(Also, as I found out last year and then forgot until I painfully rediscovered it today, you can't easily reduce the timeout on user slices so that lingering processes in user slices are terminated faster on shutdown. This means that on many machines, you can be stuck with a more than 90 second shutdown time in general.)

Sidebar: The obvious brute force solution for us

As far as we know, our problems come from processes run by actual real people, not from system daemons that are lingering around. These users exist in a defined UID range, so it wouldn't be particularly difficult to write a program that scanned /proc for not-yet-killed user processes and tried to terminate them all. We could try to be creative about the ordering of this program during shutdown (so it ran after systemd had already shut down as many user scopes and slices as possible), or just run it based on convenient dependencies and accept that it would kill processes that systemd would clean up on its own.

Comments on this page:

From at 2017-09-07 01:58:25:

There have been a few recent commits which may be relevant (though not tested personally as I don't use NFS much): (don't remount network filesystems after bringing down network) (add support for umount -l) (avoid touching hung filesystems when unmounting) (as above)

By jinks at 2017-09-07 02:26:51:

This may be naïve and probably ignores a ton of real-world scenarios, but what about running some equivalent of fuser -mk <mountpoint> before trying to unmount any specific filesystem?

systemd-shutdown is definitely what ends up killing the lingering escapee processes.

systemd-shutdown isn't subject to the 30 minute timeout. That only applies to stopping/starting systemd units. The last systemd unit just sends a message to systemd, which causes it to exec() systemd-shutdown. (For readers not familiar, exec() transmogrifies the running program into another one. So PID 1 becomes systemd-shutdown).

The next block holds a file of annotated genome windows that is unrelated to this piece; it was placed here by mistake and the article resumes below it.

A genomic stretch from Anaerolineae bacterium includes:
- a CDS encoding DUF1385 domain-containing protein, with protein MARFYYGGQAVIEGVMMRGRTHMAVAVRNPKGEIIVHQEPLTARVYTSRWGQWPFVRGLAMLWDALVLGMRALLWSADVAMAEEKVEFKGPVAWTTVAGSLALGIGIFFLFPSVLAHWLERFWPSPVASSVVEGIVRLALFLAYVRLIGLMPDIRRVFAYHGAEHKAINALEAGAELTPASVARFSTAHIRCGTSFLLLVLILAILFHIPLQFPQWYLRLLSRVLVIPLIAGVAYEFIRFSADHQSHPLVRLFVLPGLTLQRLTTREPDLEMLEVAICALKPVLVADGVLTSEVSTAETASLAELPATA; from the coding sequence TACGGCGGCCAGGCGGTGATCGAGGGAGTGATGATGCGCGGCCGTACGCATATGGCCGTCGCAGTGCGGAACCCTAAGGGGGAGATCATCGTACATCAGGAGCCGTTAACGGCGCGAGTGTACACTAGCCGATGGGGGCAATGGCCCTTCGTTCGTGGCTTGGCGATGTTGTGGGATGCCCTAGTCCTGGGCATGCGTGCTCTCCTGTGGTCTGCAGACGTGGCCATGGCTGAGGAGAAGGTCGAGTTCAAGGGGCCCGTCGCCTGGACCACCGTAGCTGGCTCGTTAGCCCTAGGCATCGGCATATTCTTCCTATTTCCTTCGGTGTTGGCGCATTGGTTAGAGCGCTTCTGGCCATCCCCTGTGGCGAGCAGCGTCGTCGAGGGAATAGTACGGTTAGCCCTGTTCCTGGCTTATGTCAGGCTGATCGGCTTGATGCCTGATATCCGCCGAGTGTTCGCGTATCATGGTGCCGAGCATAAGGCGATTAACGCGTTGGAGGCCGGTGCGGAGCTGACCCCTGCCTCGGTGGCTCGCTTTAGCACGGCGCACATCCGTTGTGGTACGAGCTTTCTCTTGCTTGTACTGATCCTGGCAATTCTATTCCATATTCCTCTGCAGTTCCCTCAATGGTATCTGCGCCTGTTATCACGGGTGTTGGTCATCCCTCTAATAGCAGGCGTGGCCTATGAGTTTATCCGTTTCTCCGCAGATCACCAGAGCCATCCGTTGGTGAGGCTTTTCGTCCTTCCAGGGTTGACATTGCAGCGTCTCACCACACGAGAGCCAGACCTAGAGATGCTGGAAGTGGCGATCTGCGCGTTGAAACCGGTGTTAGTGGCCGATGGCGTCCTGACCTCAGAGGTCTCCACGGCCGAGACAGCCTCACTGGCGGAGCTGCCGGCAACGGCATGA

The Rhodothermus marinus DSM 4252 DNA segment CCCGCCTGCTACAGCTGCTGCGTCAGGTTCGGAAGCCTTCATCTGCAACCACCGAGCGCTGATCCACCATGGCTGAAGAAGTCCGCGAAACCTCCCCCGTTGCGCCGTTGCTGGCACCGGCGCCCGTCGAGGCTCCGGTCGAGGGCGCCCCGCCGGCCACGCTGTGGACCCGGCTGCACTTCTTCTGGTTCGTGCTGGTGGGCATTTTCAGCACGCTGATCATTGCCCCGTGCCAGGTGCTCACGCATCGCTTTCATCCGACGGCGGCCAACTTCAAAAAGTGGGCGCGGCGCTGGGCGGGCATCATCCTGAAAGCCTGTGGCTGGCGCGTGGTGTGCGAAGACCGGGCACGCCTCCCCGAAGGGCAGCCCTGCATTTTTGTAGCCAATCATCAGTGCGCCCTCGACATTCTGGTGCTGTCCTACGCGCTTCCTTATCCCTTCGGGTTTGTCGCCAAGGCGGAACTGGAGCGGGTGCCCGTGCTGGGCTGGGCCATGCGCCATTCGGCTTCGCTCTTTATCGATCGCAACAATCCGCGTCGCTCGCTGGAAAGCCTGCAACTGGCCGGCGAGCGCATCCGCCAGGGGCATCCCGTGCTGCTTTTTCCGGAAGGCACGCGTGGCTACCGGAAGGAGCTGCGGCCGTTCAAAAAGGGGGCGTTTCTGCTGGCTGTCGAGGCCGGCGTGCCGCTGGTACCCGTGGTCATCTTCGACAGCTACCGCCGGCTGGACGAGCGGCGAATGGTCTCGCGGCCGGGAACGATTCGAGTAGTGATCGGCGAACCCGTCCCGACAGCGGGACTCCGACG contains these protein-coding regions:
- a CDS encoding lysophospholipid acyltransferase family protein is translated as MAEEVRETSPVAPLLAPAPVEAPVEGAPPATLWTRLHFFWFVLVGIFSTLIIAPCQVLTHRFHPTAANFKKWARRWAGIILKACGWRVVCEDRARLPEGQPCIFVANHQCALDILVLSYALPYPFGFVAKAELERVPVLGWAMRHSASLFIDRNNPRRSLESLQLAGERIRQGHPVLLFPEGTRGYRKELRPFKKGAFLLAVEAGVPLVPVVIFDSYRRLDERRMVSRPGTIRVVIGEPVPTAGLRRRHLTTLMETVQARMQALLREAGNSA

(AIUI systemd-shutdown doesn't have an overall timeout. Instead, it basically gives up once it's done SIGKILL and unmount() everywhere it can, and it's not making any progress. SIGKILL is instantaneous, but unmount potentially wants a timeout, which is what the PR I linked to fixes AIUI. Of course if you timeout a unmount, you're potentially dropping unsynced data, so you're in the land of tradeoffs that you really want to avoid in the first place.

I would guess the apache unit is only expected to cause problems (with the KillMode=process horror show) when you have a CGI calling system() or something.

I guess a workaround would be to write an service override file to set KillMode=cgroup. AFAIK it would make sense on most services... the main exception being that when you restart the SSH daemon you might not appreciate your session being killed).

User scopes being shut down early sounds right. I can't see any Before= depedencies if I look at them. They have After= on various services... Ah. Importantly including After=systemd-user-sessions.service. That in turn comes Therefore, during shutdown, NFS filesystems are guaranteed not to be stopped until after user scopes have been stopped.

One potential reason for cron having remained as `KillMode=process` is it allows cron to be restarted by an automatic update run by cron itself. Package managers don't really appreciate being killed. It sounds like systems are being expected to 1) default to [cron using pam_systemd]( (F26: good, Debian 9: bad), 2) provide a native systemd unit for cron. I expect atd wants to be handled the same way.

I assume apache needs converting to a systemd unit with the systemd default KillMode. (and users of `graceful` get to use apache2ctl directly)

By cks at 2017-09-08 12:16:09:

As a side note, it should be harmless to set ssh(d) to KillMode=control-group, because user processes from SSH logins and so on should never wind up running under the sshd.service cgroup; they should all be put into session scopes under user slices. This is what appears to happen on Ubuntu 16.04, CentOS 7, and Fedora 26; on all of them, the only process in sshd.service is a single lone sshd -D process. Of course this makes the KillMode basically irrelevant.

Written on 07 September 2017.